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Spike-interval triggered averaging reveals a quasi-periodic spiking alternative for stochastic resonance in catfish electroreceptors.

Lankheet MJ, Klink PC, Borghuis BG, Noest AJ - PLoS ONE (2012)

Bottom Line: Here we show that catfish electroreceptors have adopted a fundamentally different strategy.In this regime stimuli modulate the interval between successive spikes rather than the instantaneous probability for a spike.This alternative for stochastic resonance combines threshold-free sensitivity for weak stimuli with similar sensitivity for excitations and inhibitions based on single interspike intervals.

View Article: PubMed Central - PubMed

Affiliation: Experimental Zoology, Wageningen University, Wageningen, The Netherlands. martin.lankheet@wur.nl

ABSTRACT
Catfish detect and identify invisible prey by sensing their ultra-weak electric fields with electroreceptors. Any neuron that deals with small-amplitude input has to overcome sensitivity limitations arising from inherent threshold non-linearities in spike-generation mechanisms. Many sensory cells solve this issue with stochastic resonance, in which a moderate amount of intrinsic noise causes irregular spontaneous spiking activity with a probability that is modulated by the input signal. Here we show that catfish electroreceptors have adopted a fundamentally different strategy. Using a reverse correlation technique in which we take spike interval durations into account, we show that the electroreceptors generate a supra-threshold bias current that results in quasi-periodically produced spikes. In this regime stimuli modulate the interval between successive spikes rather than the instantaneous probability for a spike. This alternative for stochastic resonance combines threshold-free sensitivity for weak stimuli with similar sensitivity for excitations and inhibitions based on single interspike intervals.

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Spike interval triggered averaging (SITA).(A) The recording setup. Stimulation currents are applied locally through a stimulation ring, while spikes from afferent are recorded from within the lumen of the electroreceptor. (B) Example of the reverse correlation technique. For each recorded spike the stimulus shape is analyzed in a directly preceding time interval (-Δt). For each measurement about 75,000 spikes were grouped in 5 classes with equal numbers of spikes in each class, based on the cumulative distribution of interspike interval durations (intervals preceding spikes). (C) Interspike interval distribution (bottom panel) and cumulative interspike interval distribution (top panel). Spike-triggered averages were generated for each class separately. (D) Overview of spike interval triggered averages (SITAs) for 26 electroreceptors recorded in 20 catfish. Colors indicate the different interval classes as shown in (C). Confidence intervals for each class represent ±2*SEM. The overall STA is shown in black and the moment of the trigger spike is represented by the dashed line at T = 0 ms. (E) Left hand panel: Distributions of peak amplitude values, normalized to the amplitude for the shortest interval class. Right hand panel: distribution of peak latencies.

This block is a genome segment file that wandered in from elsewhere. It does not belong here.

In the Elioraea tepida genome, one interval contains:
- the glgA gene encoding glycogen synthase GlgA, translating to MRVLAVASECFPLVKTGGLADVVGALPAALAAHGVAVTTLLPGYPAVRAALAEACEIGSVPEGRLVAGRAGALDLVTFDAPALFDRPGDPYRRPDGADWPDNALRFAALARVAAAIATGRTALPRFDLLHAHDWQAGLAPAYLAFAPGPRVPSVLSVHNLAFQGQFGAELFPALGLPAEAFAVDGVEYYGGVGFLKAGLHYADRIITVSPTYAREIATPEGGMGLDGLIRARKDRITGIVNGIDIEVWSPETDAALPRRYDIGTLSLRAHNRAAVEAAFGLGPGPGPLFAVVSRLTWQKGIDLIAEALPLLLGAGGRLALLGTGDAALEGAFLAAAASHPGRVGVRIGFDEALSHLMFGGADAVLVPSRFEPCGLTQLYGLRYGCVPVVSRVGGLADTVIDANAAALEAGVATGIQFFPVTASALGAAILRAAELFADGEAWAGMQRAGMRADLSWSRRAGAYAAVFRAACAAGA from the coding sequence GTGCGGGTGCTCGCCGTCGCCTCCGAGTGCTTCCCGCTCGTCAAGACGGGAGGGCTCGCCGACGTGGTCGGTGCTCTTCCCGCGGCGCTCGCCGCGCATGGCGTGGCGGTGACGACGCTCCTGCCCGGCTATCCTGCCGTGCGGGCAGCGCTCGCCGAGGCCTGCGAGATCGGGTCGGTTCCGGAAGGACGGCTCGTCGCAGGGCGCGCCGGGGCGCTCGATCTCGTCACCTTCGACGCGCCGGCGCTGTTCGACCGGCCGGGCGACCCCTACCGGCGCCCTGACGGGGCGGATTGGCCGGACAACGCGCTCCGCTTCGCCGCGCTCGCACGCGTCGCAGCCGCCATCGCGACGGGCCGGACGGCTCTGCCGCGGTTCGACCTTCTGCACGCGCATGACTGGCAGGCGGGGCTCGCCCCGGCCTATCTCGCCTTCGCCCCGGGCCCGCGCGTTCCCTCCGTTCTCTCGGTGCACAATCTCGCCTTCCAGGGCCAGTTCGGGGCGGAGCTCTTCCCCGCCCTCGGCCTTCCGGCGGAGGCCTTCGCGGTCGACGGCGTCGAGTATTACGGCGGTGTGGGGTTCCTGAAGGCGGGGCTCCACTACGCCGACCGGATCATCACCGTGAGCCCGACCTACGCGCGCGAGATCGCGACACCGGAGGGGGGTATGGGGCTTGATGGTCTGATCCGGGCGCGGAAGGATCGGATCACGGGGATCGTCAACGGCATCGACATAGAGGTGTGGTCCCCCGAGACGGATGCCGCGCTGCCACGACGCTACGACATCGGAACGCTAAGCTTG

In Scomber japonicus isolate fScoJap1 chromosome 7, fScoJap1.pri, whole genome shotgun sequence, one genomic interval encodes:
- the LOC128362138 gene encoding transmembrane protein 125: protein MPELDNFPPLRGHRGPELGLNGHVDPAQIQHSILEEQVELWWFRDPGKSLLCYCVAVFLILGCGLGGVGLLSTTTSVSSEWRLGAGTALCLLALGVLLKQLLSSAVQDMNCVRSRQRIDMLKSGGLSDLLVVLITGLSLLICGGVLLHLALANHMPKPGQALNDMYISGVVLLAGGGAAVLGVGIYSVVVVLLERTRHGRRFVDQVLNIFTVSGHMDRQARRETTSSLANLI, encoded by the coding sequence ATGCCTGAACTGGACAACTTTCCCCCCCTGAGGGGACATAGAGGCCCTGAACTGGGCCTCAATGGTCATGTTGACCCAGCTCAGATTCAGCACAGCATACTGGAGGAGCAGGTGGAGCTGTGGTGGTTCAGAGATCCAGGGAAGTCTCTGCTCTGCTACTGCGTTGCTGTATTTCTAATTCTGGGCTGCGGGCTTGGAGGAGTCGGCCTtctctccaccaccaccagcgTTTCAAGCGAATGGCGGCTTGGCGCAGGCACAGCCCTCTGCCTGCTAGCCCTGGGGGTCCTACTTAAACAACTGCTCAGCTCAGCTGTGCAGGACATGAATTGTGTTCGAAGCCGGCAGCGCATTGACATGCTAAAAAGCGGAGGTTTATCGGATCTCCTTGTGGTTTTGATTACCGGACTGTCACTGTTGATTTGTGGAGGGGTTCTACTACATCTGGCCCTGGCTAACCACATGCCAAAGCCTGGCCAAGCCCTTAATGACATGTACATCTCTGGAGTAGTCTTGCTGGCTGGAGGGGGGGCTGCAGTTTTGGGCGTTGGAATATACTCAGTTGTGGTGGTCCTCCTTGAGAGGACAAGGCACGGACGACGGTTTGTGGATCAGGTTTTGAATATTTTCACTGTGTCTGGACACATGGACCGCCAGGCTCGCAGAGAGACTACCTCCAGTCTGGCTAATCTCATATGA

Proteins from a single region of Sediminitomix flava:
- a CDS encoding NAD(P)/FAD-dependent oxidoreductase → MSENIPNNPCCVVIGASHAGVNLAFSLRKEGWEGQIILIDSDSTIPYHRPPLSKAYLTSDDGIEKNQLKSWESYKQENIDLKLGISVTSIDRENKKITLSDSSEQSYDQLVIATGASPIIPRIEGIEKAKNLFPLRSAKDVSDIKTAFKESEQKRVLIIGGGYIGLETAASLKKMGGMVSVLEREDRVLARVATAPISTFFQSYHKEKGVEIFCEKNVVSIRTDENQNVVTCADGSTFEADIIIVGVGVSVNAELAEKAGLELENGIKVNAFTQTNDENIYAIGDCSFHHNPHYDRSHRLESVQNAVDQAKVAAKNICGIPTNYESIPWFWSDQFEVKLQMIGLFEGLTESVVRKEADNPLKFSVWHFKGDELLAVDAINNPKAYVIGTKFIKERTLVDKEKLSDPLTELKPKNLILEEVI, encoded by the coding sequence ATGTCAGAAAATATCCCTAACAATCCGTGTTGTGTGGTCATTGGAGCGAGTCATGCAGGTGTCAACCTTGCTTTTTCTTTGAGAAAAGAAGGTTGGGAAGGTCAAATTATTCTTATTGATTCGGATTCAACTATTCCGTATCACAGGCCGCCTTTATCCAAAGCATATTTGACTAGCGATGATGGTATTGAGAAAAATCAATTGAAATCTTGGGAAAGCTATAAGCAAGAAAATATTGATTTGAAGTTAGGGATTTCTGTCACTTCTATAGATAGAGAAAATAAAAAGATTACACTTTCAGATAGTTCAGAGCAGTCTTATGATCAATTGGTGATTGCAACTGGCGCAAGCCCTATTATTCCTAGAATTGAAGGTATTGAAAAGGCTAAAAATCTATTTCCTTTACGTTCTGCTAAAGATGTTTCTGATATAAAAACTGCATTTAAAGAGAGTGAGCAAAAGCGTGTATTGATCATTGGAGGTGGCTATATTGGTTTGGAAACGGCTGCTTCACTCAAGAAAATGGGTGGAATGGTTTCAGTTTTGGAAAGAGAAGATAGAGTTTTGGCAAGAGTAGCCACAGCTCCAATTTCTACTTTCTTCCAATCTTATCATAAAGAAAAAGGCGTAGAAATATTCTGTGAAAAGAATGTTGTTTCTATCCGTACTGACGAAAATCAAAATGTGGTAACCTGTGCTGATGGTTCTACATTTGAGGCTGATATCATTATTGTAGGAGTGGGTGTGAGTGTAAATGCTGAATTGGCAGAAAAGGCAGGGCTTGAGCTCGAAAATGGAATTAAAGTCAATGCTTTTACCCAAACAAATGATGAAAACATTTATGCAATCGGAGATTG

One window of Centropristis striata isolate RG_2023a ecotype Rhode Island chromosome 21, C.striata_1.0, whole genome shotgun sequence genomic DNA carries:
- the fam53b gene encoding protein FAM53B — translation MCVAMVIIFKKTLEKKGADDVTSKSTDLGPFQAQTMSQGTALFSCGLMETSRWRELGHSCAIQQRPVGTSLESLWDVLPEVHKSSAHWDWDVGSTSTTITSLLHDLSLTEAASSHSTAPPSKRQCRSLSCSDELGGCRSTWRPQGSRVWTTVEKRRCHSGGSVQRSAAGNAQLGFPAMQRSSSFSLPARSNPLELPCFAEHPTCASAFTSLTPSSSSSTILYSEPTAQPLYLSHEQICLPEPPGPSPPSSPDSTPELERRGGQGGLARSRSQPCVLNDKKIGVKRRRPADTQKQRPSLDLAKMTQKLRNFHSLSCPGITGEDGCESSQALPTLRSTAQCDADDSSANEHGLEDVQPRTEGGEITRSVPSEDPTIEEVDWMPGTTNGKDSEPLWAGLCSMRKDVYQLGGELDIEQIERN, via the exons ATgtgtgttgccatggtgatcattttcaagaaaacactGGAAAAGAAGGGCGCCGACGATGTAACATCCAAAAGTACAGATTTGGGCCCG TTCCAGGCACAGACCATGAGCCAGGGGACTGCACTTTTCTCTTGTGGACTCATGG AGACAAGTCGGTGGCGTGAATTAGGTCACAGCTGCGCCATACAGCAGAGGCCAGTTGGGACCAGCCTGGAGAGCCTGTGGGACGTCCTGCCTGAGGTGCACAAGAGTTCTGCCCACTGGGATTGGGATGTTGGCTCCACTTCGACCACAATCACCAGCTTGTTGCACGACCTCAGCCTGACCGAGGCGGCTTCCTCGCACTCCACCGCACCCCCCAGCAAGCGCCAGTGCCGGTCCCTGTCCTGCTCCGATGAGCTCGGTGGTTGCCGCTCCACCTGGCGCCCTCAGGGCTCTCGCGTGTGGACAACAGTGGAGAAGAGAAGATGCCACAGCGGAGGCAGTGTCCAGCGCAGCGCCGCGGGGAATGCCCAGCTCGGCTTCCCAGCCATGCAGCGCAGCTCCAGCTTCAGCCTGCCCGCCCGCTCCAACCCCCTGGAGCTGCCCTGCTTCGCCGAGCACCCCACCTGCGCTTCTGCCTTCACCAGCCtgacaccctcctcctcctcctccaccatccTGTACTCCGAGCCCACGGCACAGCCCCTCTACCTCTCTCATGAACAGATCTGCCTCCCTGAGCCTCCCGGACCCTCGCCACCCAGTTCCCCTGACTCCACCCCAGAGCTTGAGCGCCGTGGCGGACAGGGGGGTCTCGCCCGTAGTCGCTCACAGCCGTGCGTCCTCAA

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pone-0032786-g001: Spike interval triggered averaging (SITA).(A) The recording setup. Stimulation currents are applied locally through a stimulation ring, while spikes from afferent are recorded from within the lumen of the electroreceptor. (B) Example of the reverse correlation technique. For each recorded spike the stimulus shape is analyzed in a directly preceding time interval (-Δt). For each measurement about 75,000 spikes were grouped in 5 classes with equal numbers of spikes in each class, based on the cumulative distribution of interspike interval durations (intervals preceding spikes). (C) Interspike interval distribution (bottom panel) and cumulative interspike interval distribution (top panel). Spike-triggered averages were generated for each class separately. (D) Overview of spike interval triggered averages (SITAs) for 26 electroreceptors recorded in 20 catfish. Colors indicate the different interval classes as shown in (C). Confidence intervals for each class represent ±2*SEM. The overall STA is shown in black and the moment of the trigger spike is represented by the dashed line at T = 0 ms. (E) Left hand panel: Distributions of peak amplitude values, normalized to the amplitude for the shortest interval class. Right hand panel: distribution of peak latencies.

Mentions: Figure 1 illustrates how SITAs are constructed in a reverse correlation experiment. We recorded spikes from electroreceptors in response to Gaussian white noise stimulation (Fig. 1A) and constructed STAs of the stimulus-shape preceding spikes (Fig. 1B) as a function of interval duration. To this end, recorded spikes were divided in five classes based on the duration of their preceding interspike interval (Fig. 1C). Since the total number of spikes was about 75,000 and we divided spikes in 5 equally sized classes, each class consisted of approximately 15,000 spikes. SITA analysis is a generalization of the standard STA (which is the average of all SITA curves), and reveals to what extent stimulus patterns correlate with interval durations, rather than spike timings. Differences between SITA curves for different spike-interval durations imply additional structure in the spike-triggered ensemble that is not picked up by conventional STA analysis.